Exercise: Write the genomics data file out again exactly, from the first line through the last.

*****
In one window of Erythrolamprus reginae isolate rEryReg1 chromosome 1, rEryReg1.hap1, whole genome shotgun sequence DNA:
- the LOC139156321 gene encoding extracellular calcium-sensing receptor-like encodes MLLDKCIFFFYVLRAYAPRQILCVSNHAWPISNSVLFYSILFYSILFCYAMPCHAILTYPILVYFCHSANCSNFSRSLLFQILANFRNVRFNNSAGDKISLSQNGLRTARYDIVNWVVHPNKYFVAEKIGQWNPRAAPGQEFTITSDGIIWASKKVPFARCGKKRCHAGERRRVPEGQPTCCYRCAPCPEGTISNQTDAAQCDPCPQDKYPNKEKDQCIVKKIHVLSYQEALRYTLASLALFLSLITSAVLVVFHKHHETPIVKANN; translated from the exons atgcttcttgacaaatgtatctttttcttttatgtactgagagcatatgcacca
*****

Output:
In one window of Erythrolamprus reginae isolate rEryReg1 chromosome 1, rEryReg1.hap1, whole genome shotgun sequence DNA:
- the LOC139156321 gene encoding extracellular calcium-sensing receptor-like encodes MLLDKCIFFFYVLRAYAPRQILCVSNHAWPISNSVLFYSILFYSILFCYAMPCHAILTYPILVYFCHSANCSNFSRSLLFQILANFRNVRFNNSAGDKISLSQNGLRTARYDIVNWVVHPNKYFVAEKIGQWNPRAAPGQEFTITSDGIIWASKKVPFARCGKKRCHAGERRRVPEGQPTCCYRCAPCPEGTISNQTDAAQCDPCPQDKYPNKEKDQCIVKKIHVLSYQEALRYTLASLALFLSLITSAVLVVFHKHHETPIVKANN; translated from the exons atgcttcttgacaaatgtatctttttcttttatgtactgagagcatatgcacca